Fresh Air has played host to some legendary in-studio performances by some of the world's greatest pianists. This collection includes Harry Connick, Jr., Regina Spektor, Jon Batiste and others tickling the ivories and talking about the music the make.
Music came naturally to Jon Batiste, the leader of Stay Human, the house band for The Late Show with Stephen Colbert. Growing up outside of New Orleans as part of a large musical family, he says, "I picked up on all of these things that are integral to who I am as a musician without necessarily studying them."
Classical pianist and conductor Murray Perahia has a new CD: Chopin Etudes: Opus 10, Opus 26. He also explored the music of J.S. Bach in recent recordings, including Bach's Keyboard Concertos vol. 1 which he recorded and conducted with the St. Martin in the Fields ensemble. And he recorded the Goldberg Variations and Bach's complete English Suites. In 1994 Perahia suffered a thumb injury that left him unable to play regularly for a year. He took up his first conducting post as principal guest conductor of the Academy of St. Martin in the Fields.
The pianist's new album features some of the most difficult etudes ever written for solo piano by the Hungarian composer Gyorgy Ligeti. "Ligeti took the piano to places it had never been before," he says, "and makes demands of the pianist and the mind that had never been made before."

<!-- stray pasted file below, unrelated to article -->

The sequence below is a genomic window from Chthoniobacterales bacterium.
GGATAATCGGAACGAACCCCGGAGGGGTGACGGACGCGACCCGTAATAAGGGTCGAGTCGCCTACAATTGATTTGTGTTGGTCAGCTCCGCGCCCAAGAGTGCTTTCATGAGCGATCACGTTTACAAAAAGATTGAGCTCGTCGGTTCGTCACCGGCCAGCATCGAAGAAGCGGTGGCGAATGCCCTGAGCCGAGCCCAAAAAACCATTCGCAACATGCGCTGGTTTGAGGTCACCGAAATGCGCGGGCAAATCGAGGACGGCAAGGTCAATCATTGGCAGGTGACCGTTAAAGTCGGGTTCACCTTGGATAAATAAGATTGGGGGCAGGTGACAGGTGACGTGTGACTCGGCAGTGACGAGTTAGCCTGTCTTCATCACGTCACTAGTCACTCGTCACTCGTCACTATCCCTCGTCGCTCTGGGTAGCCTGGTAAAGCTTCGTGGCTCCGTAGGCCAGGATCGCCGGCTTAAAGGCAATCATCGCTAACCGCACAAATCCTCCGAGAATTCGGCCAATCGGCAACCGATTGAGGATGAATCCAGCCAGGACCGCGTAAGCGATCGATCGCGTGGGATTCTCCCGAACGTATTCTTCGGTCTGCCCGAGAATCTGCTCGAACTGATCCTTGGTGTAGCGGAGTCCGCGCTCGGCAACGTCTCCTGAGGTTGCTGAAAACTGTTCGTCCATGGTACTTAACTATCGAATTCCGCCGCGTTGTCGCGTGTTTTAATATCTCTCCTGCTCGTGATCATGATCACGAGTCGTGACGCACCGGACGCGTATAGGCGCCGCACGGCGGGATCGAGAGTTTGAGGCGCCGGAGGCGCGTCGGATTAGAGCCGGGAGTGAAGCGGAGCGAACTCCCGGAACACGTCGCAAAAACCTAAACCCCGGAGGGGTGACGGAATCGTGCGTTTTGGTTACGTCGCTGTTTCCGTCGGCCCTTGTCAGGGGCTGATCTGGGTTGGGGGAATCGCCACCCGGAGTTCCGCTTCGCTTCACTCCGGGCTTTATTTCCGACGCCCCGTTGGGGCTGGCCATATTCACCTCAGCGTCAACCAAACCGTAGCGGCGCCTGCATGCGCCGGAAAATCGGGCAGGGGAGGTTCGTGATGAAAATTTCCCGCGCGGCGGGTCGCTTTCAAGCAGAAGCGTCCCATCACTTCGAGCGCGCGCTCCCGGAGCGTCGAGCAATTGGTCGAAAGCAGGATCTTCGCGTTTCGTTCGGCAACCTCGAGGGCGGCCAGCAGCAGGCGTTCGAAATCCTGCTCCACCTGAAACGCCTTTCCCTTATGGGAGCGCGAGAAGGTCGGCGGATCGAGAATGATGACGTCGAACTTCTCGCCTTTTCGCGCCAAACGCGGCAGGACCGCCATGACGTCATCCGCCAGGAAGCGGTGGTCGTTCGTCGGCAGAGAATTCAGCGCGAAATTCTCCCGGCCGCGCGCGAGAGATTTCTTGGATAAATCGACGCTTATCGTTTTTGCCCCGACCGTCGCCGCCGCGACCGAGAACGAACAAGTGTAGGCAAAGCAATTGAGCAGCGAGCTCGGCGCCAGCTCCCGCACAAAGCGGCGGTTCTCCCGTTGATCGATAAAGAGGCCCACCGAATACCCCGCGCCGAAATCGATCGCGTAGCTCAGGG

A live concert with New Orleans songwriter, pianist and singer Allen Toussaint. Toussaint has performed extensively as a session pianist and producer and has written dozens of hits for New Orleans groups like The Nevilles, Irma Thomas, for Paul McCartney, The Wild Tchoupitoulas and The Meters. (Rebroadcast. Originally broadcast on Friday, May 27, 1988.)
Spektor spent the first nine years of her life in the Soviet Union, where she and her family faced discrimination as Jews. She talks about Russia and her new album, What We Saw From the Cheap Seats, with Terry Gross.
Robbie Fulks and Linda Gail Lewis come from different generations, but both play the old style of country music — her brother is Jerry Lee Lewis. They share songs and stories from their new album, Wild! Wild! Wild!
Afghan British journalist Najibullah Quraishi has had trouble sleeping for more than two hours a stretch ever since the U.S. withdrew troops from Afghanistan in August and the Taliban came back into power. Quraishi grew up in Afghanistan under Soviet and Taliban rule, and began reporting on the Taliban before the Sept. 11, 2001, al-Qaida attacks and the onset of the U.S. Afghan war. He's currently in Kabul reporting for his upcoming PBS Frontline documentary, Taliban Takeover, (airing Oct. 12) which details life in Afghanistan now.